Existing lease or create a new one?

7 Replies

Hello, I will be closing on my first single family rental in 6 weeks and this will be my first experience being a landlord.

The existing tenant has been there for 4 years and currently has a month to month with the existing owner. The tenant wants to stay and I would like her to as well. My question is, should I make up my own new lease and have her sign or do I just assume the lease that is already in place. Nothing would change in the contract except for my name being on it. The terms and conditions would remain the same. Also, is it necessary to do a background check or should I trust the words from the Seller?  Thank you.

@Krista Snell

If you're going to be keeping all the same terms, there is not much point in signing a new lease unless you are trying to lock them into a longer term.

Regarding the current tenant, ask for the background check and application as part of your due diligence. In addition, ask for the bank records showing the consistent deposit history of the tenant. You don't want to be buying someone else's problem. 

If you are keeping all the same terms, you can keep the current lease. However, you should give the tenant something in writing that explains you are the new owner, how they should pay rent, how they can communicate with you, and that all the terms of the existing lease remain in effect and continue on a month-to-month basis.

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I've learned to sign M2M tenants onto a new lease. Even if their previous lease is the same as mine (mine is from the local apartment association and a lot of local landlords use it) I also have additional items listed that aren't in the original lease (one example being drain and toilet clogs are the responsibility of the tenant).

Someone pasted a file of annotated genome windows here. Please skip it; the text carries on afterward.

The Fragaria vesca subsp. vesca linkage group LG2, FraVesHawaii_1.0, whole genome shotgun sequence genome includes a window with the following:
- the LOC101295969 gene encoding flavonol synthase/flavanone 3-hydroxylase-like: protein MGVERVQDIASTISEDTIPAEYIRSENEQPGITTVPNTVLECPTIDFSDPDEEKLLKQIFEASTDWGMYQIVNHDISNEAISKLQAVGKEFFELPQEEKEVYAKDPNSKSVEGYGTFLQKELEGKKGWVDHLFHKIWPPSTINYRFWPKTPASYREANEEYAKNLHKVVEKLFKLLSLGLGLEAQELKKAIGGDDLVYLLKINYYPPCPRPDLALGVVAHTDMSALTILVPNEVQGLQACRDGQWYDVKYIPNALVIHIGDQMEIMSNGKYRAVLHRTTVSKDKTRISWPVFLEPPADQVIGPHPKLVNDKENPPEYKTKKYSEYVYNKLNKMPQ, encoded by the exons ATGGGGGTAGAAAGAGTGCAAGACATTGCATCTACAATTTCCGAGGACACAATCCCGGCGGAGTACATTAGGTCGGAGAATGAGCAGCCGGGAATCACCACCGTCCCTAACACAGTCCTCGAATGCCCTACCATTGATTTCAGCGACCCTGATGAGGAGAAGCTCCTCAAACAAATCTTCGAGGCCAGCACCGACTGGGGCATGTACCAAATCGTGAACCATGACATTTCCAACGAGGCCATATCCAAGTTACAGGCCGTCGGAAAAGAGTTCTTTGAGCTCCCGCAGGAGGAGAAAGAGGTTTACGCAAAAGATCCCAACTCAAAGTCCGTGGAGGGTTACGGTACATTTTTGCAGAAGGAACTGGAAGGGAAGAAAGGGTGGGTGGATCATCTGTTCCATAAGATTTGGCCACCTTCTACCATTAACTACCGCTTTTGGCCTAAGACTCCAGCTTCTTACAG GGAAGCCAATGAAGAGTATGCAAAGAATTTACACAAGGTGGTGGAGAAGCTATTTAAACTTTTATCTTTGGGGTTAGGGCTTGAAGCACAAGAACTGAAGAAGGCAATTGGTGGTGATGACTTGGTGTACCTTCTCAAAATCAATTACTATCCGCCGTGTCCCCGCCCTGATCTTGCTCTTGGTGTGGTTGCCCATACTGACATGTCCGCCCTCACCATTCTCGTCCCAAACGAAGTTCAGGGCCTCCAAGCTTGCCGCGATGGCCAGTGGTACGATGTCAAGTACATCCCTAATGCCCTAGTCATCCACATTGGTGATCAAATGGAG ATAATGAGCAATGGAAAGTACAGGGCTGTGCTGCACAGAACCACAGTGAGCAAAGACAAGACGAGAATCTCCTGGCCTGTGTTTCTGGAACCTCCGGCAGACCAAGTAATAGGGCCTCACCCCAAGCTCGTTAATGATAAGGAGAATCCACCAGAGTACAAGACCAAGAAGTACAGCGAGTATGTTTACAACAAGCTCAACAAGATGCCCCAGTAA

We always like to update leases and since this is month-to-month it could be a good idea to have this tenant sign a new lease. If it were not a month-to-month you would have to honor the existing lease until the end of the leasing term. As @Karl B. said there might be things you want to include that aren't on the current lease and this is a good way to ensure the lease is up to your standards. If there are issues the lease is what you can use to enforce who is responsible for what. I agree with @Nathan G. you do need to let the tenant know that you are the new landlord and give them your contact info in case of maintenance issues, etc. Also make sure to collect the security deposit when you go to settle and make sure there is documentation of this. Once you have the security deposit in your possession you must let the tenant know that you are now holding onto it. Congrats on the new property and welcome to being a landlord!